“If [more] information was the answer, then we’d all be billionaires with perfect abs.” – Derek Sivers
My journey with Thrive started before I actually signed up with them. I’d been hearing about this new* thing called Kettlebells. It seemed to fit what I was looking for – interesting, challenging and unique. But I only knew enough to know that if I just jumped into it, I’d probably hurt myself. I did a search for SFG-qualified instructors and up came Francis’ name! I lived in North York at the time, so I made a special arrangement to trek ALL THE WAY down to the Beaches for a single introductory/overview session. Brian & Francis were both there and gave me an assessment before walking me through the basics of a swing and a Turkish Getup. That was it – I was off to the races and I was forever transformed. Before you know it, I was fit, trim and my life was better than ever…
* can you believe it, they’ve only been around a century or two?! Fads these days…
Except … of course not. In fairness to myself, I did my swings & getups longer than I’ve stuck with any other at-home exercise scheme I’ve tried – but in the end, my old habits shone through and the kettlebells I’d bought started gathering dust. Life progressed and I ended up moving down to the Leslieville area a year or so later. Around that time, I was coming to some pretty life-changing realizations.
1. The Heartbreak
I realized that:
- My marriage was not as solid as I thought it was
- I was never going to “lose weight & get fit” on my own – I needed help
Admittedly, the motivation for the latter was tied directly to the former. If I lost those pesky pounds that my wife didn’t find attractive, then surely her attitude would magically change and we’d live happily ever after. Right?!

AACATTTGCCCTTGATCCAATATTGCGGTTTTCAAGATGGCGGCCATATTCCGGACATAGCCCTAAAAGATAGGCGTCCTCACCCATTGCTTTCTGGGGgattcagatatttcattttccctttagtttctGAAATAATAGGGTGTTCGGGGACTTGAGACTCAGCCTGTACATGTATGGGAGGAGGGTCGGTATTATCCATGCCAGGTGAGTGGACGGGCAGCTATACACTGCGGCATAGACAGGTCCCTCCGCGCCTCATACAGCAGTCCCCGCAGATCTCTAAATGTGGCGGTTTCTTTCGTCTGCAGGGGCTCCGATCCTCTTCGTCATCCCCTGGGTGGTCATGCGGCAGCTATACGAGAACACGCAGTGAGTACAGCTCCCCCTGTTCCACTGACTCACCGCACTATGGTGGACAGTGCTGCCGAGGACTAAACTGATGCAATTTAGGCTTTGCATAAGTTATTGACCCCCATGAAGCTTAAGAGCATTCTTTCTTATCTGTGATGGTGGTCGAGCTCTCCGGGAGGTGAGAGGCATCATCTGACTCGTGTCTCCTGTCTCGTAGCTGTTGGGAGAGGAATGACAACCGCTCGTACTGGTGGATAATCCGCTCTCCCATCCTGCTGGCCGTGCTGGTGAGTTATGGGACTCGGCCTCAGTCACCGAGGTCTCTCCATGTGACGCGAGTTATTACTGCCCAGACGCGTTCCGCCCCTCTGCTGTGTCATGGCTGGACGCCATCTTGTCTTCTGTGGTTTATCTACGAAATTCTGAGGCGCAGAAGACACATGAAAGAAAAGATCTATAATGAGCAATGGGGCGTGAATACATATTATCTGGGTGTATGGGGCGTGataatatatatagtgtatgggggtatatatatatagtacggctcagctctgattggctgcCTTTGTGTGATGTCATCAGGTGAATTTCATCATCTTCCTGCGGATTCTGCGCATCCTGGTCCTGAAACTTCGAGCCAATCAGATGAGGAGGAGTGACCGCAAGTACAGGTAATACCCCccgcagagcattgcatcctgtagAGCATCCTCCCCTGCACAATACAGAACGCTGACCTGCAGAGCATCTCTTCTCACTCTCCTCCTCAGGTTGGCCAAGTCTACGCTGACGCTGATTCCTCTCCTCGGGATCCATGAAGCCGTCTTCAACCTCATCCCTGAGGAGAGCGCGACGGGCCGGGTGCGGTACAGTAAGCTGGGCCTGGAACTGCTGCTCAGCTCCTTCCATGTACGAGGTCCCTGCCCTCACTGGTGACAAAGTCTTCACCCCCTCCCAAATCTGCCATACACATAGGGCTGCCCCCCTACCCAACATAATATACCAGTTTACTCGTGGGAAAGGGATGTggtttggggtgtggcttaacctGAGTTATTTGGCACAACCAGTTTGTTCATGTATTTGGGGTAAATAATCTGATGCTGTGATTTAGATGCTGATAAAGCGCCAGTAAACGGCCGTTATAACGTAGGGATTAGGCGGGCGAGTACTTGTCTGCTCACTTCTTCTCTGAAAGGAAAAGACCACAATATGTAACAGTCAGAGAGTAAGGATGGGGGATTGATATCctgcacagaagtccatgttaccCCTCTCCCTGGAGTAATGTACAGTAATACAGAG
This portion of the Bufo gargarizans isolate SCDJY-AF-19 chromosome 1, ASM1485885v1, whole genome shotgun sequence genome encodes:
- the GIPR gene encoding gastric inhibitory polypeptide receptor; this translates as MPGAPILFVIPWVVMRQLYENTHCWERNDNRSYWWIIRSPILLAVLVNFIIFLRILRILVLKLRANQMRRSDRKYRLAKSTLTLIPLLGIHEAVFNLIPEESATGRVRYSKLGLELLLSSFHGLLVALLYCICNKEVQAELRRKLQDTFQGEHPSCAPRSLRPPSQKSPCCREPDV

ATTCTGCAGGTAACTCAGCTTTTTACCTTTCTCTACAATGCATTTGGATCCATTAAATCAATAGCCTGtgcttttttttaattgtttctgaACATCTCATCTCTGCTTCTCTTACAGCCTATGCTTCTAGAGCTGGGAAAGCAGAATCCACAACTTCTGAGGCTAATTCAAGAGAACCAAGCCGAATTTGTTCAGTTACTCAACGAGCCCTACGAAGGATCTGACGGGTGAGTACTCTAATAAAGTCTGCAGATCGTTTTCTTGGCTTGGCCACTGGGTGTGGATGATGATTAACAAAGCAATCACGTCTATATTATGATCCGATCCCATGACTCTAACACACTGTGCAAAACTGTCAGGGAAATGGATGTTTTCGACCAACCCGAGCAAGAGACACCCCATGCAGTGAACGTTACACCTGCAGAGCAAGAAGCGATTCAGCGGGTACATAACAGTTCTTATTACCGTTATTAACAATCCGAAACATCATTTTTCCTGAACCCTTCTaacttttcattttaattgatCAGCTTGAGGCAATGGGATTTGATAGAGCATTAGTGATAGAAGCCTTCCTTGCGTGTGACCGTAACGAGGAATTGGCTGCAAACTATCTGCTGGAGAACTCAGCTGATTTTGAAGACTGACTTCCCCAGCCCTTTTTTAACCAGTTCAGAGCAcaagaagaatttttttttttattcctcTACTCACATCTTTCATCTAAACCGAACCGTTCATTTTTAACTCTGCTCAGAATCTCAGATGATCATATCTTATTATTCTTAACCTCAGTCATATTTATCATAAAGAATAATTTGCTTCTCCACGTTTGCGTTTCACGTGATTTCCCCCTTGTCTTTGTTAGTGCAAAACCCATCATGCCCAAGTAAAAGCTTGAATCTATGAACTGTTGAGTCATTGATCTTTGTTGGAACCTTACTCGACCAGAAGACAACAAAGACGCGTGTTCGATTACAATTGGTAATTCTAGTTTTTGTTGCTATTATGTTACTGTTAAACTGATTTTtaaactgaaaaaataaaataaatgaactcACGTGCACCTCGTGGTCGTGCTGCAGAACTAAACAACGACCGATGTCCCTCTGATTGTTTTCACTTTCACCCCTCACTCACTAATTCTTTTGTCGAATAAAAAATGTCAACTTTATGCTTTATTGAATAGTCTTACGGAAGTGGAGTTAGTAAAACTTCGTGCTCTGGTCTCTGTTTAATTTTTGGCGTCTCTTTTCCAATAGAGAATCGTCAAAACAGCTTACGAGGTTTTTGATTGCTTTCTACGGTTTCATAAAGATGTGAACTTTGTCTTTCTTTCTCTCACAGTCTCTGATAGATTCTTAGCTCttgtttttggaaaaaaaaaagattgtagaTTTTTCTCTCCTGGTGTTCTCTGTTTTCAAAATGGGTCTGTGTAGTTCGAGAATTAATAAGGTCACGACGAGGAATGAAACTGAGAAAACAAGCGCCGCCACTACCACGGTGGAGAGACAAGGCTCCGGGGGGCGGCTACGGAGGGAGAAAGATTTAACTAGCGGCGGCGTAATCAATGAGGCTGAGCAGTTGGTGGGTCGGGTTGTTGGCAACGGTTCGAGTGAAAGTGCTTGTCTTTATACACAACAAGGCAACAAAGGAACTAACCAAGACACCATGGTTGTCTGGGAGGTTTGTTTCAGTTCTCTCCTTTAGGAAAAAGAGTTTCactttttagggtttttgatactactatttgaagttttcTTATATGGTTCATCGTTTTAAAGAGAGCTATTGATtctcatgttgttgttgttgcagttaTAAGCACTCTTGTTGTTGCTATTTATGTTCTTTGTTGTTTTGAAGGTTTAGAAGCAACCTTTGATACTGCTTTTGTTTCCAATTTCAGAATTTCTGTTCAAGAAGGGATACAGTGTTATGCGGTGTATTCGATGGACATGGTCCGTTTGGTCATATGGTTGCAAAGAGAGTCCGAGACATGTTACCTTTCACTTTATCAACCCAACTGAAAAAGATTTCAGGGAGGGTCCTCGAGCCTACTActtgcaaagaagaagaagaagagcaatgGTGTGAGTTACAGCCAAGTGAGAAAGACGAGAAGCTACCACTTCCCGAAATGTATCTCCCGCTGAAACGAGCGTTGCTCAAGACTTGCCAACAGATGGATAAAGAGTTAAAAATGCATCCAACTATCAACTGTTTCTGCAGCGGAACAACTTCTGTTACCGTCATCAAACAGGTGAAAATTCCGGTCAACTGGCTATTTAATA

And so, my motivation to take action was born. When considering options, I remembered “hey, weren’t those kettlebell guys around here somewhere?” Sure enough – right where I left them – there was the little hole-in-the-wall I remembered! When speaking to Brian, I was surprised he remembered me. Then again, I don’t suppose too many people are arrogant enough to think they can “learn kettlebells” in one session… But he was very patient and filled me in about what would be involved in joining Thrive, and it seemed to make a lot of sense. The minimalist space really cut down the pressure and the fact that they had kettlebells & TRX straps (“hey, I have those too!”) made it seem like something I could eventually take and run with on my own. I figured I’d give it a chance, stick it out for a couple of months and then take the learnings and finally use my garage gym.
A year and a half later, and I’ve come to appreciate a couple of principles. They’re wonderfully summed up in this article (https://jamesclear.com/best-exercises-basics), but I’ll give you my perspective on each of them.
2. How to Get Rid of The Dad Bod
a) Commit for the long-term